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A nation must think before it acts.
We are anxiously awaiting the release of a new National Security Strategy (NSS) from the Biden administration, from which more detailed strategies will be crafted that will lay out the challenges and priorities for the U.S. national security establishment. These strategies will then provide greater detail for how the U.S. military, in particular, is expected to respond to these challenges and will guide the military services in developing their concepts and in outlining the capabilities they need. In turn, that should inform budget requests and the allocation of resources.
It all starts with the President’s National Security Strategy—in theory. This caveat is quite critical. As Mara Karlin (now serving as Assistant Secretary of Defense for Strategy, Plans, and Capabilities) and Christopher Skaluba (who served as principal director for strategy and force development in the Pentagon during the Obama administration) have observed:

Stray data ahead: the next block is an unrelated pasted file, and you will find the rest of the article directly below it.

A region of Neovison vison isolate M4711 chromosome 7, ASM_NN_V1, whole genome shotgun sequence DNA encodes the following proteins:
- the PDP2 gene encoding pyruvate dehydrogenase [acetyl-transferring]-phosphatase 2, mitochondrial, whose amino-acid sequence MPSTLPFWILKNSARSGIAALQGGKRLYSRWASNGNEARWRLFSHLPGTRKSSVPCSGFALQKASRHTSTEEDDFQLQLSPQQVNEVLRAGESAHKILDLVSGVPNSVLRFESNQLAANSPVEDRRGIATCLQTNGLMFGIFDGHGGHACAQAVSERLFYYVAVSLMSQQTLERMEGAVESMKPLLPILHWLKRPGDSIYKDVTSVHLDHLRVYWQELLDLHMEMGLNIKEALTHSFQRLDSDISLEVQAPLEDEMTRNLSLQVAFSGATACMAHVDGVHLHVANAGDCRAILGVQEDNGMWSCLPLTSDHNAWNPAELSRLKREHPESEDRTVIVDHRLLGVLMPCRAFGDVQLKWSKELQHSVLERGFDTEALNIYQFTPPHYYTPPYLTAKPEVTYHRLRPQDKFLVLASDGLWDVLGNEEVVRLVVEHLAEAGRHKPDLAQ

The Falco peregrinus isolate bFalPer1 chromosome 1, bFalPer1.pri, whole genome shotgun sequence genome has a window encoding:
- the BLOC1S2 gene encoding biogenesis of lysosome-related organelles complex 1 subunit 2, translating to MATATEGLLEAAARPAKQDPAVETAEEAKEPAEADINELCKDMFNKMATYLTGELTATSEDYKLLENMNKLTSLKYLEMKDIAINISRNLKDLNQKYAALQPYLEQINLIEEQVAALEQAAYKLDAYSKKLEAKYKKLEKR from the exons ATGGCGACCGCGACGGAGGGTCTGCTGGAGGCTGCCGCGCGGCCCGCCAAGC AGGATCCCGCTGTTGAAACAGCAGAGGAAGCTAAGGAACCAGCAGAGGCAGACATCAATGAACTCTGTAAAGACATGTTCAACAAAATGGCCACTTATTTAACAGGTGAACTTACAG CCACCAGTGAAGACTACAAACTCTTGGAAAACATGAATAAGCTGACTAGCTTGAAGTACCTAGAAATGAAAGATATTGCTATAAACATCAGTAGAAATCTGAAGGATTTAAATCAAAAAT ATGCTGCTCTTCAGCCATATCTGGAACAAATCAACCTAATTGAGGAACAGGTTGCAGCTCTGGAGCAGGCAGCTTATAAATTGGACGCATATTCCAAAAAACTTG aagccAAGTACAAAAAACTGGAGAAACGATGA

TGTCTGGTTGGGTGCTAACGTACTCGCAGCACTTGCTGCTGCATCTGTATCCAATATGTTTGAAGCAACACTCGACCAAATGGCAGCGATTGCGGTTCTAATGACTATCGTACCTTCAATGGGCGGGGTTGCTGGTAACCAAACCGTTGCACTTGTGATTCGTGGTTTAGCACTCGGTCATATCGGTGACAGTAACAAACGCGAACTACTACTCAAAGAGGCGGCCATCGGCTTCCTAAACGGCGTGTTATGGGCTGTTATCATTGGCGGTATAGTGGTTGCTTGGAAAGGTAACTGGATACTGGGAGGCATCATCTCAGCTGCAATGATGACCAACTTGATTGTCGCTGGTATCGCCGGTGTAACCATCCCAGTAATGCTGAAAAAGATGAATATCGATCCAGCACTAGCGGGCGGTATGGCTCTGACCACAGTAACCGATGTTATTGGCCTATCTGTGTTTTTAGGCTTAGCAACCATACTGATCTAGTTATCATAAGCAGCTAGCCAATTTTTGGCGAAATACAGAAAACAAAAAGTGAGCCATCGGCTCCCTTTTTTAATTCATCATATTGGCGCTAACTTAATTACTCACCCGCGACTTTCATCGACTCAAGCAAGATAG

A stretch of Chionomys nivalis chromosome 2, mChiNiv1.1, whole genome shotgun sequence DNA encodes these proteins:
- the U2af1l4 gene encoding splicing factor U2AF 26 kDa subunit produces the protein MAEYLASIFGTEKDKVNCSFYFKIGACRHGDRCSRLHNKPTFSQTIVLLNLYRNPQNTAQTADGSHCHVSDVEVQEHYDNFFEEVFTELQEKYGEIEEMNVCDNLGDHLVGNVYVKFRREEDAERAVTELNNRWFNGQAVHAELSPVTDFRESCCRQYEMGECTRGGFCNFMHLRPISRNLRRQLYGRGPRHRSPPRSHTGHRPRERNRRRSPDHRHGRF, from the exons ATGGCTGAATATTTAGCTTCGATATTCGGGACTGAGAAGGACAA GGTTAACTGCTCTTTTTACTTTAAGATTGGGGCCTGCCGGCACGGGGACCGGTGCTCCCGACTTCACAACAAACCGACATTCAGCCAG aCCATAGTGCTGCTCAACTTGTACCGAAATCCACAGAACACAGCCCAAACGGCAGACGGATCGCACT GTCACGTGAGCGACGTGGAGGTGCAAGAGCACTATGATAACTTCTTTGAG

The practice, on the other hand, is a messier proposition. As Peter Feaver thoughtfully explains, there are myriad obstacles to an effective process for developing strategy. The sequencing is inescapably star-crossed. The budget cycle intervenes, forcing the department to make critical decisions without an agreed-upon strategy. Real-world events might intercede to modify the direction of the discourse, as the staff working on the 2002 Quadrennial Defense Review found on September 11, 2001. Any sane Pentagon strategist is resigned to the fact that disorder is inherent to the exercise. Yet there is an often-overlooked variable that can be controlled and that is necessary to make the strategy business more orderly: less strategic guidance and clearer lines of direction.
The 1986 Goldwater-Nichols Act mandates that the Chief Executive issue a yearly national security strategy that is supposed to provide strategic guidance for the entire federal government. That requirement is often honored in the breach, with a strategy generally produced within each presidential term.